How to Help Your Dog Lose Weight
You know your dog better than anyone, so you've likely already noticed if your furry friend has gained weight over a relatively short period. But extra bulk is a bit more difficult to recognize if your pup has been slowly packing on the pounds over the years.
How to Tell If Your Dog is Overweight
First thing's first—is your dog overweight? Here are some general tips to help you navigate dog weight management.
Feel their ribs: Run your hands along your dog's sides toward the tail, feeling for their ribs. If you can find them beneath a thin layer of flesh, your pooch is probably at the correct weight. If you can barely feel them under a layer of fat, they are likely overweight.
View them from the top and side: A visual inspection of your dog's body is also important. Look at their body from above. Does your furry friend have an hourglass shape, narrowing slightly behind the ribcage? Also view the lines of their body from the side. Does your dog's stomach tuck up behind the ribcage? If the answer to both questions is yes, your pup is likely at the correct weight. If their body has no definition from above or the side, they are probably overweight.
Of course, while these are great guidelines, a veterinarian is always the best source for advice!
What to Do If Your Dog Needs to Lose Weight
Take them to the veterinarian: Have a vet examine your dog to determine if they are experiencing a health problem. Some conditions, such as thyroid disease and Cushing's disease, can cause rapid weight gain.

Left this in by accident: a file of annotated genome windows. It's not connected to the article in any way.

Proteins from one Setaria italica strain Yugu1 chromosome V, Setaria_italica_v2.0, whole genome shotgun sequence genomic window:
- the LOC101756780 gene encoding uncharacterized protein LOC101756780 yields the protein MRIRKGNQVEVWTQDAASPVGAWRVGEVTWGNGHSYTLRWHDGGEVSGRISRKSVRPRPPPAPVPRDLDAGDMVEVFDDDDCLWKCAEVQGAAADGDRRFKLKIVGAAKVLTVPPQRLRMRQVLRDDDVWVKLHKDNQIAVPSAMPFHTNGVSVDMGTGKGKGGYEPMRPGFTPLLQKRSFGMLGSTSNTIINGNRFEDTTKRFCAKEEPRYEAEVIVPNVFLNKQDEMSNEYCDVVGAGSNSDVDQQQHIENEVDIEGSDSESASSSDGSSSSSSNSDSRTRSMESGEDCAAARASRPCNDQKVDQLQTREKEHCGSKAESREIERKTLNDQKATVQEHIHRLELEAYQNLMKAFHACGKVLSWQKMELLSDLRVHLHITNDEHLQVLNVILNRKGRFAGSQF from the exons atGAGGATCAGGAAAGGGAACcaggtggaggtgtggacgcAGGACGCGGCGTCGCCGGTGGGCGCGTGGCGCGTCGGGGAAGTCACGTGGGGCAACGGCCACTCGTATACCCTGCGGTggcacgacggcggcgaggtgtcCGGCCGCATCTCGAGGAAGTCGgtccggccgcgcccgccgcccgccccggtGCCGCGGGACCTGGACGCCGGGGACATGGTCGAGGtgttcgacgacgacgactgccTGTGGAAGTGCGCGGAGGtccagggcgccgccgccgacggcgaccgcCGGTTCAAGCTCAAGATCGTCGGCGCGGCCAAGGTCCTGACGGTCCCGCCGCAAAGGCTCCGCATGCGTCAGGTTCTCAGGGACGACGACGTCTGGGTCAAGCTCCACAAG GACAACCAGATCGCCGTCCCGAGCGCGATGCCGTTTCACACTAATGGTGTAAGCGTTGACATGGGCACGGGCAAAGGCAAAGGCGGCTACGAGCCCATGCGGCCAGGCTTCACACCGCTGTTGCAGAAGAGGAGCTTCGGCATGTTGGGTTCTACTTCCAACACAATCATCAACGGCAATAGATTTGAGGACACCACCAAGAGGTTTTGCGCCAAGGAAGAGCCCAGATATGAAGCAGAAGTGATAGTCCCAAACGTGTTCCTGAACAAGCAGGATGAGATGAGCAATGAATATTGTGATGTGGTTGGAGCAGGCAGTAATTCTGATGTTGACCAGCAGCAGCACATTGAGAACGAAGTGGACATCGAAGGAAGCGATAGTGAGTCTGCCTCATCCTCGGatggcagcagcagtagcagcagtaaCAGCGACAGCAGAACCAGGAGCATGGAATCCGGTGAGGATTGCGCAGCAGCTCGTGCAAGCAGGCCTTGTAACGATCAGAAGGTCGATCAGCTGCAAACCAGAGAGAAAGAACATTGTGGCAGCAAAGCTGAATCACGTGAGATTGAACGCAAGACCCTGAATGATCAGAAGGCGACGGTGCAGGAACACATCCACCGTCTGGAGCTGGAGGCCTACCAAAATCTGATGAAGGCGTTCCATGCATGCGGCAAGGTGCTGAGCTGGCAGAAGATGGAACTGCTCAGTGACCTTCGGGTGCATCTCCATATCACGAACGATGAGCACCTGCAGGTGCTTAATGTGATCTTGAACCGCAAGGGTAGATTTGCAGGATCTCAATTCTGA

Cut back on meals: It's quite possible you're feeding your dog too much at mealtimes. Every dog is different, and each dog also metabolizes food differently.
With this in mind, start out with the recommended serving size but observe your dog carefully. If they look to be gaining weight, slowly cut back on how much you're feeding. If they appear to be losing weight, feed slightly more until your pup reaches the recommended weight for their breed. Then, simply maintain the portion size that works for your dog.
Feed them on a schedule: Dogs who are "free-fed"—given access to their food bowls all day—are more likely to be overweight than those who eat on a regular schedule. If your dog needs to lose weight, schedule their meals at consistent times and take their food bowl away after 10 to 15 minutes.
Provide healthy treats: Supplement correctly portioned meals with low-calorie snacks such as cut-up veggies and healthy dog treats. Make sure you account for the calories in treats when feeding your dog their meals—these should be subtracted from their total caloric allowance for the day.
Exercise them: Any diet plan should be accompanied by the proper amount of exercise. Help get your pup into shape by making sure they get a daily walk and enjoy multiple play sessions that include stimulating dog play toys. Work up to this gradually; an overweight dog won't be able to sustain this kind of energy level overnight.
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Live a Healthy Lifestyle
Continue to assess your furry friend's progress on a monthly basis to be sure they're at a normal weight, and maintain, maintain, maintain once they have reached their goal!
Remember that a nutritious diet, meals fed on a regular schedule, and exercise will not only help your dog lose weight but may add years to your dog's life!